Xiaomi's phenomonal sellout event raises suspicions of inflated sales

Summary:The phonemaker claimed it sold out 10,000 smartphones within 36 seconds in Hong Kong during a promotion, but upset consumers who failed to get the device claim the sales numbers may have been inflated.

Xiaomi, a Chinese budget smartphone maker, announced on Wednesday that it sold out 10,000 sets of "Red Rice" brand smartphones within just 36 seconds, a new sales record in overseas markets, said a TechWeb report, citing Xiaomi's official Facebook announcement.

The Red Rice smartphone, which is equipped with the latest 28nm workmanship MTK6589T Turbo quadcore 1.5GHz and 4.7 inch IPS Capacitive Touchscreen, was only priced HK$999 (US$129) on its official website.

All customerss were required to register on the website for a "booking code" prior the sales. These with a code were then able to log on the website to purchase a set of smartphone at 12pm sharp on December 18 when Xiaomi released the phones.

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Xiaomi's phenomenal sell out campaign raises suspicions of inflated sales.

It took Xiaomi 9 minutes to sell all the 10,000 Red Rice smartphones last week in Hong Kong and 1 minute this week in Taiwan, the phone manufacturer announced earlier. 

However, complaints flooded Xiaomi's official Facebook accounts from consumers who could not get hold of the  Red Rice smartphone. "The system informed me that all the smartphones were sold out 5 seconds after the sale began. How should I believe in your 36-second lies?" one consumer left a message in Xiaomi's Facebook account.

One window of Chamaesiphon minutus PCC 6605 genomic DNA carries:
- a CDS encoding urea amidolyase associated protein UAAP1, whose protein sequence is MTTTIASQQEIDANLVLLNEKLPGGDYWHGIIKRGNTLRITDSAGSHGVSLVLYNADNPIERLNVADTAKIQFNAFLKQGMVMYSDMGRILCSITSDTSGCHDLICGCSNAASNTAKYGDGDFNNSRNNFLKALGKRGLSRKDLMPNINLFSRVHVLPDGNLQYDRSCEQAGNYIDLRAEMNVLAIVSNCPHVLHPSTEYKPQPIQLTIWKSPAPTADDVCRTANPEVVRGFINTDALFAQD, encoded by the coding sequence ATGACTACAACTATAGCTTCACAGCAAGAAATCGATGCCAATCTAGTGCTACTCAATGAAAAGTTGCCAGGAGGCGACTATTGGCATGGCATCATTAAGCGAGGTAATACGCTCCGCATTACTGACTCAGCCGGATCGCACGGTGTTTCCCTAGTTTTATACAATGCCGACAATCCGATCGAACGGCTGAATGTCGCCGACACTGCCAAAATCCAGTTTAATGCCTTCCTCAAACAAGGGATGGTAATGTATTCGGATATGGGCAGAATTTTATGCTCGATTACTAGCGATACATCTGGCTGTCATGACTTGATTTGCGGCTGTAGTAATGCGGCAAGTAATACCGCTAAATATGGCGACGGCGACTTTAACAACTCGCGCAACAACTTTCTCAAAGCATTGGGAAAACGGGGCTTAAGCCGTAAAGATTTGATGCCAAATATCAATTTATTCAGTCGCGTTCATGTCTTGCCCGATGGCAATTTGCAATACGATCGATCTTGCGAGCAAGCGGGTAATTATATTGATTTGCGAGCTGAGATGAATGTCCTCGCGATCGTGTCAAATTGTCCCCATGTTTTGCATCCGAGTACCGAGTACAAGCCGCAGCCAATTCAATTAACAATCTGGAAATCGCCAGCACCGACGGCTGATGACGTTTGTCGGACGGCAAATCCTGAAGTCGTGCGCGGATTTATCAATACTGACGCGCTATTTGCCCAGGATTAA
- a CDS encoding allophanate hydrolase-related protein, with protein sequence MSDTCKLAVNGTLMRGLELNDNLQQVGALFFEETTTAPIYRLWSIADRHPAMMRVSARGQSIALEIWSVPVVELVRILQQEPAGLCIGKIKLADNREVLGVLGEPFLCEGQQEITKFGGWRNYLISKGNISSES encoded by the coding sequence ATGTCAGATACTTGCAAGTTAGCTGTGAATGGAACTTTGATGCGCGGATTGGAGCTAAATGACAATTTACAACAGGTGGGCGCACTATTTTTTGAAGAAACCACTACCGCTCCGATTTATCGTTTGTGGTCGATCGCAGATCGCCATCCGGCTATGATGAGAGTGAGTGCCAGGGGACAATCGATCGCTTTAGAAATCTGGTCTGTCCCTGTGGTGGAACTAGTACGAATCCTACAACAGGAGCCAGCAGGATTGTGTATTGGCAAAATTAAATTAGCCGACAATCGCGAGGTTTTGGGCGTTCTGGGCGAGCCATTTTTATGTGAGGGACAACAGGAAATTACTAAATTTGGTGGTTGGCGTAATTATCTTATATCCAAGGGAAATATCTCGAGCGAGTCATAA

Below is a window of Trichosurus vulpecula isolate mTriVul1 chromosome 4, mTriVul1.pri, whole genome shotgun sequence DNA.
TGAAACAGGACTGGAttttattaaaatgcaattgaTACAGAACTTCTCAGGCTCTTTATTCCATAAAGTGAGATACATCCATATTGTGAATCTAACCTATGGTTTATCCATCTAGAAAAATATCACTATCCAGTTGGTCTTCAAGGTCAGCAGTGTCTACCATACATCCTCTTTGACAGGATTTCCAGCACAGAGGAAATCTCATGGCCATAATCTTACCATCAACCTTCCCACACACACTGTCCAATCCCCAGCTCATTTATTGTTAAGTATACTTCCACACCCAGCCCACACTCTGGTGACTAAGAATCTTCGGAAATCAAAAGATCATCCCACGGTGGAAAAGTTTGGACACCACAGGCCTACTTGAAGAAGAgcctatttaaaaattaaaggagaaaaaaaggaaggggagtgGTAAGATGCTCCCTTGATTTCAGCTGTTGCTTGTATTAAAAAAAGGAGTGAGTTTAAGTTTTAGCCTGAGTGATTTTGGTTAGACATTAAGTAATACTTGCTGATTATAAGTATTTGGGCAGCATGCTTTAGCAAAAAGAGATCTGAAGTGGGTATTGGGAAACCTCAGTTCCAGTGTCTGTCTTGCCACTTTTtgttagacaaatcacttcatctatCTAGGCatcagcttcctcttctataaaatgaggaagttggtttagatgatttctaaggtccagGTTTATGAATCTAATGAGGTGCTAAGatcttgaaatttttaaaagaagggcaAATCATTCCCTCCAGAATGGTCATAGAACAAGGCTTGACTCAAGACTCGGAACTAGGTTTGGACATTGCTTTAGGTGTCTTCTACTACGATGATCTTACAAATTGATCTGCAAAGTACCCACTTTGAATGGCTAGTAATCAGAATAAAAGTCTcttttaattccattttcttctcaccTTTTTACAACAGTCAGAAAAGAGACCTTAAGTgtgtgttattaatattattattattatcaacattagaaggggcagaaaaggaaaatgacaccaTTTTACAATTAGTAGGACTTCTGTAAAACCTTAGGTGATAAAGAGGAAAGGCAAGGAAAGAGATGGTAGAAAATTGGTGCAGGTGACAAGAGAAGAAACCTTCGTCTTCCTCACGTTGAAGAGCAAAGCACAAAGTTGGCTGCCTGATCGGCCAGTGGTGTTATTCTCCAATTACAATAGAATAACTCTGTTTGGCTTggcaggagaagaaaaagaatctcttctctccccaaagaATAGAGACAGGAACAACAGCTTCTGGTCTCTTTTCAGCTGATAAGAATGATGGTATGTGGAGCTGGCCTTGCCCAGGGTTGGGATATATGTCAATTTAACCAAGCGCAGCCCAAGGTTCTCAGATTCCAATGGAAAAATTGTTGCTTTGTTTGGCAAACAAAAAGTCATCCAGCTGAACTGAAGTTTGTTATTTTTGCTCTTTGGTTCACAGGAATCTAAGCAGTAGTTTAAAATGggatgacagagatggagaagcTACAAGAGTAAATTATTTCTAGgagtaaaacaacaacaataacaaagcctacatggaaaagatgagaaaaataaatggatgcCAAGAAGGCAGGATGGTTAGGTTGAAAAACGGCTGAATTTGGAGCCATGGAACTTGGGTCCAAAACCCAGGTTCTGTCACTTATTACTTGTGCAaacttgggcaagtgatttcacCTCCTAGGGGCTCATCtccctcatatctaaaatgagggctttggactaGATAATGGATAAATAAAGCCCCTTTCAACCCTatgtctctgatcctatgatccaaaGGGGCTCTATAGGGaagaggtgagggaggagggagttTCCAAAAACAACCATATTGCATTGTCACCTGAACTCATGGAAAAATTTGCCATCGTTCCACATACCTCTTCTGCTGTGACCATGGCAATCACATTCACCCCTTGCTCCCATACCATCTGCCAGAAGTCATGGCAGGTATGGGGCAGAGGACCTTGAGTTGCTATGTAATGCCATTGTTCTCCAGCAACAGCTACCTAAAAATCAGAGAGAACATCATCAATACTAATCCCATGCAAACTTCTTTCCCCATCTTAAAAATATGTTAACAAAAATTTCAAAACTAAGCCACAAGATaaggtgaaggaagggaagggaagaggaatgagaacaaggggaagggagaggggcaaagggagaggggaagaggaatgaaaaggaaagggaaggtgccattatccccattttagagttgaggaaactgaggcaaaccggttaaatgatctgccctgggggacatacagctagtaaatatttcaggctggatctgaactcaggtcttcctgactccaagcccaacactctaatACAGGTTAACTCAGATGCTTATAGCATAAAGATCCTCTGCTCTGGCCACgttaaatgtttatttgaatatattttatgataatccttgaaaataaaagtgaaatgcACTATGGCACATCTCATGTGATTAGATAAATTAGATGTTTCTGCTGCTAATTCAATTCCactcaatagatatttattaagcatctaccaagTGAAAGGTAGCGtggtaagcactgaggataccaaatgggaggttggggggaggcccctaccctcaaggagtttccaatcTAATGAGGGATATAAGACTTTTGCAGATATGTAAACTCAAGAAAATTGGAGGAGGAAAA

In a subsequent reply, Xiaomi told the consumer that the timer on the website might be delayed and the consumers should have refreshed the page.

Some Hong Kong consumers also indicated that Xiaomi's "sales gimmick" was very likely to have violated relevant sales ordinance in the city.

In a NetEase comment published on Friday, columnist Ji Yongqing said Xiaomi plays the "hunger marketing gimmick" because the company, on one hand, tries to create a sense of scarcity to the consumers, while being restricted by its production capacity in the early stage.

But it is time for Xiaomi to consider shifting the sales strategy as hunger marketing is no longer suitable for a company which has successfully established its brand.

"The negative effects of hunger marketing now emerge in China as consumers find that they are not able to book for cheaper prices online, but they are able to purchase the phones from the third-party dealers, who will then realize Xiaomi only provide their products to the deals and then feel cheated," said Ji. 

Topics: Smartphones, China, Hong Kong

About

Cyrus Lee, writing under a pen name, is a Hong Kong-based reporter in an English-language newspaper and a correspondent for a radio station.

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